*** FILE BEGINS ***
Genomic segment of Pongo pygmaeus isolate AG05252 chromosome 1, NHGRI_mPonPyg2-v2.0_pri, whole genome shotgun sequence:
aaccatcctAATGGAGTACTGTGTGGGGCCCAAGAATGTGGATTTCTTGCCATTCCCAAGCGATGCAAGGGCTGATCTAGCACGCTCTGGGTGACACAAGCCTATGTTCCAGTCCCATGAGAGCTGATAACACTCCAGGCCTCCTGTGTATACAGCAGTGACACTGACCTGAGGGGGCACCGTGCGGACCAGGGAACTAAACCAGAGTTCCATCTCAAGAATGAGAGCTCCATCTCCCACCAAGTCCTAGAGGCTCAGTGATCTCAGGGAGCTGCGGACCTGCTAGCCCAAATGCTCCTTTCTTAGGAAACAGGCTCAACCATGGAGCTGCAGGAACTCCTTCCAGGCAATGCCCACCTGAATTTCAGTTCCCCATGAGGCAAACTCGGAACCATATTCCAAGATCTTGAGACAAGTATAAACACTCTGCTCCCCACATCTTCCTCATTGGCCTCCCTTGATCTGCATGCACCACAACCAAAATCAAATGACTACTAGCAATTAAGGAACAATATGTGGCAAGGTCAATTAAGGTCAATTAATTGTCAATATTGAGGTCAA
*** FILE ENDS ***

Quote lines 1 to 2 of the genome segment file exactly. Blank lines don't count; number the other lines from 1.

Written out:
Genomic segment of Pongo pygmaeus isolate AG05252 chromosome 1, NHGRI_mPonPyg2-v2.0_pri, whole genome shotgun sequence:
aaccatcctAATGGAGTACTGTGTGGGGCCCAAGAATGTGGATTTCTTGCCATTCCCAAGCGATGCAAGGGCTGATCTAGCACGCTCTGGGTGACACAAGCCTATGTTCCAGTCCCATGAGAGCTGATAACACTCCAGGCCTCCTGTGTATACAGCAGTGACACTGACCTGAGGGGGCACCGTGCGGACCAGGGAACTAAACCAGAGTTCCATCTCAAGAATGAGAGCTCCATCTCCCACCAAGTCCTAGAGGCTCAGTGATCTCAGGGAGCTGCGGACCTGCTAGCCCAAATGCTCCTTTCTTAGGAAACAGGCTCAACCATGGAGCTGCAGGAACTCCTTCCAGGCAATGCCCACCTGAATTTCAGTTCCCCATGAGGCAAACTCGGAACCATATTCCAAGATCTTGAGACAAGTATAAACACTCTGCTCCCCACATCTTCCTCATTGGCCTCCCTTGATCTGCATGCACCACAACCAAAATCAAATGACTACTAGCAATTAAGGAACAATATGTGGCAAGGTCAATTAAGGTCAATTAATTGTCAATATTGAGGTCAA